I am a little overdue on posting about this cracking tasting. A colleague – Sara Guiducci – has done a far more in depth post on the C&B Blog but I wanted to get my brief notes down. I hosted the evening by introducing Andrea Franchetti who spoke and as well as ever with his own brand of savage honesty to the fore as always. Also for me it had quite a large overlap with this other Vertical in Oxford at the start of the year.

I won’t go into too much background but this tasting took us back to the very first vintage, 1997, although there was a wine (Cupole di Trinoro, now the name of the second wine) produced in 1995. Andrea made his way to creating wine via Bordeaux and his passion for Cabernet Franc in particular stems from a bottle of Petit Cheval 1990 he once had. The estate picks very late, even in November on occasions with 125-135 days of “hang-time” not unusual. 

As the tasters assembled we had a glass each of the Guardiola 2012 from Andrea’s estate on Etna. 100% Chardonnay but totally unoaked this is a wine I have enjoyed from the start but to be honest the 2012 is a serious step up on the good vintages before. It manages to be both unctuous and fresh, rich and delicious. There is considerable and enjoyable complexity to this wine. With that we started the reds and it was only the principal wine – Tenuta di Trinoro itself. All the wines were pre-poured and questions came along as and when. No fixed “flights” so to speak.

Cabernet Sauvignon predominant which is rare. Rich and full, drought was less of a problem here than previously. It is a deep dark wine but a wine with opulent balance. The Cabernet Franc that wasn’t included was of good quality but just did not make the blend (there was a new wine made called “Magnacosta”). Opulently beautiful…time will treat this very well…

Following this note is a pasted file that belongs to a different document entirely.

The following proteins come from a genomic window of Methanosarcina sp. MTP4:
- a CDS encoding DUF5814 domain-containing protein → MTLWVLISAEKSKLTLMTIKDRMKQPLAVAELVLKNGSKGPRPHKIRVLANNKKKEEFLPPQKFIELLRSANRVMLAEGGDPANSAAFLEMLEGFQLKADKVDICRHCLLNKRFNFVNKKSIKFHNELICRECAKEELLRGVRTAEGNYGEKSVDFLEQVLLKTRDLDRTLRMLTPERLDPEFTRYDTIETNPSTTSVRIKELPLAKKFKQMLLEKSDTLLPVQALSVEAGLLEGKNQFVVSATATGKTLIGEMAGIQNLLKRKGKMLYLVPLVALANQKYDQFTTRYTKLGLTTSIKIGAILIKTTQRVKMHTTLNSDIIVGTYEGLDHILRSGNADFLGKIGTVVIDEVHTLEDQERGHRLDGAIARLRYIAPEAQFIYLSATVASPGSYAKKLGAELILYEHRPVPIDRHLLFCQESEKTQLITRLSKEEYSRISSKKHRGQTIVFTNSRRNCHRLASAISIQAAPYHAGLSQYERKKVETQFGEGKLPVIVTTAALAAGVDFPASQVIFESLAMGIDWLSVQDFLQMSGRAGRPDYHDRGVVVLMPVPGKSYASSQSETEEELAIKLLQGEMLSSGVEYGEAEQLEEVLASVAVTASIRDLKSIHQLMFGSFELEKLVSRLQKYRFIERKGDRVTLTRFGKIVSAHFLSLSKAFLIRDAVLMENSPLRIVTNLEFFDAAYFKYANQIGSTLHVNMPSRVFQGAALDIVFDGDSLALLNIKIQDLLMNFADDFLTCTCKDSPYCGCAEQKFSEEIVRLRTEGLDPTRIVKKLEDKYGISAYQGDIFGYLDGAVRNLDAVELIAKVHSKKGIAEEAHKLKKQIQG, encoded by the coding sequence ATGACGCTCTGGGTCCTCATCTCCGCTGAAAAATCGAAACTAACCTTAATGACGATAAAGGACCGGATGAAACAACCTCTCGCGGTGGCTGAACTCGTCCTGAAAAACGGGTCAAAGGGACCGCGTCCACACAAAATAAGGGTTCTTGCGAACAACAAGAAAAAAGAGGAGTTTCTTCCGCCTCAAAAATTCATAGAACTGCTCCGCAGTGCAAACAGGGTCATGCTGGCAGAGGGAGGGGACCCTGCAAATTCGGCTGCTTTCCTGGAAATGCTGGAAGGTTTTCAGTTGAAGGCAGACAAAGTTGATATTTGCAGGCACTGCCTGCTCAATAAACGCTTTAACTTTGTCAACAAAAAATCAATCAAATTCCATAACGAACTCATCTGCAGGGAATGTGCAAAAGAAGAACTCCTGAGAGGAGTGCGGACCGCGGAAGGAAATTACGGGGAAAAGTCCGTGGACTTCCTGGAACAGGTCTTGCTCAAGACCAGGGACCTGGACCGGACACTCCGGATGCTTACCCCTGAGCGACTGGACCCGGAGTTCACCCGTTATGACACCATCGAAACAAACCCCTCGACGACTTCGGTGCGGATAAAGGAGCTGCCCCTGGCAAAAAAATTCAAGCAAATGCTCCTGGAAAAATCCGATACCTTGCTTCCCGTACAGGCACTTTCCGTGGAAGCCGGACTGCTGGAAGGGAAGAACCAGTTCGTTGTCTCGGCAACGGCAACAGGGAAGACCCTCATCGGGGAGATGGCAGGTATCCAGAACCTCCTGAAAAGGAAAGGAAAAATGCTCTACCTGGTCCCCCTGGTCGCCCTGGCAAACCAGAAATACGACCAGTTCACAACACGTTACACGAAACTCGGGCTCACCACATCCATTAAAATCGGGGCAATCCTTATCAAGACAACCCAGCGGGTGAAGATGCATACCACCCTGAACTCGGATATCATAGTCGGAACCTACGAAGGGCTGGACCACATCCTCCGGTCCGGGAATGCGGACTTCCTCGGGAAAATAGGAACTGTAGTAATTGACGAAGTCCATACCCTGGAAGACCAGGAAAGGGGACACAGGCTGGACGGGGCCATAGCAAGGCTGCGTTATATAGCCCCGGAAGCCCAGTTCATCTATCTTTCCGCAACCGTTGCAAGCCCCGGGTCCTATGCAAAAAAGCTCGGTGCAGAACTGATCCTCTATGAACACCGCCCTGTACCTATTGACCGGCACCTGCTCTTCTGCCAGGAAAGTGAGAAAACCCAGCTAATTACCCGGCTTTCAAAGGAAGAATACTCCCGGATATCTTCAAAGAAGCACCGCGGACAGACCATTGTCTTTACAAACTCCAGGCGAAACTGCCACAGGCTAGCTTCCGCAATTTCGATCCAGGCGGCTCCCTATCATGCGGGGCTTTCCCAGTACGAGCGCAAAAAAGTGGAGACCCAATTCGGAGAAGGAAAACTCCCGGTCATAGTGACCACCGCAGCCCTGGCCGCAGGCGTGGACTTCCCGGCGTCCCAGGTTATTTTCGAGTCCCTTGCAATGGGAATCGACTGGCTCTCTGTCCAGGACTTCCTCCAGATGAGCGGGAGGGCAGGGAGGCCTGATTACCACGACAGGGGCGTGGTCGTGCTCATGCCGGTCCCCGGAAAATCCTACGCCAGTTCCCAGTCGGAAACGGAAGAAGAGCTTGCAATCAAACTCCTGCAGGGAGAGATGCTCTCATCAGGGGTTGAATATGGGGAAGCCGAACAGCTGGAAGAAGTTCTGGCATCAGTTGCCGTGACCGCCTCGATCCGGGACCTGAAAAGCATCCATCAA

A real favourite of Andrea’s, a “monster” was how he described it– red fruit, cherry and almost elegant on nose then bold and generous – it is a cracking wine of extremes. It fermented for about a year which is remarkable…overall there were 12 pickings of Cabernet Franc (the predominant variety in contrast to 2012). A hot year like they used to get…unique.

This is a vintage I know quite well from tasting over the years. Until the 2011 came along I considered it the most extrovert of the Trinoros. A riper, higher toned wine than previously, but elegant and in balance, it now has an ever so slightly chalkily enticing palate…Andrea commented that it was an easy vintage (a little like almost all of Europe then!).


“Dry leaves being raked” was Andrea’s comment as it was a very dry vintage. To my palate this was the one wine that may be showed less than I expected, it is slightly in an “in between phase”. Oak a little too obvious, high octane and opulent but in a more vegetal style. I’d love to re-assess in a couple of years.

After this point everything was served from Magnum simply because there are very few bottles of these vintages at the estate (not that there are many magnums!!)

2006 Magnum
I can’t quite remember the context but there was a comment about the “Disease of ripeness” this had an exoticness, balance on palate, new leather with a refreshing greenness (I can never explain what I mean by this) – more corrupt but in a good degraded sweetness fashion!

2001 Magnum

To use Andrea’s own words “The best I have made”. I asked around the room at the tasting and afterwards and if people were asked for 2 or 3 favourites then they all included this wine. It has a simply superb balance of sweet, slightly degraded fruit, tannin and a refreshing acidity, complete.

1999 Magnum
This was a really interesting vintage, far gentler than many. Mellow notes of herbal water, cucumber water, a lightness, delightfully mature with some sweetness still. Drink and enjoy.

1998 Magnum
“Smaller and neat” was Andrea’s comment. I found a little dark fruit then some mint and iodine. A savoury saline edge gave complexity. More masculine than the 1999. I really liked this.

1997 Magnum
So the first vintage and from vines planted, amazingly, in 1993. The vintage is one that in many ways put Italy on the modern fine wine map. This was mature but with some good dark fruit, Iodine showed as well, mellowness. Very good right now!

The overall standard was very high, the differences were very encouraging with all the wines having their own personalities…I just can’t wait to see what a trio like 2012, 2011 and 2009 taste like in 10 years (or for that matter the brilliant 2001)…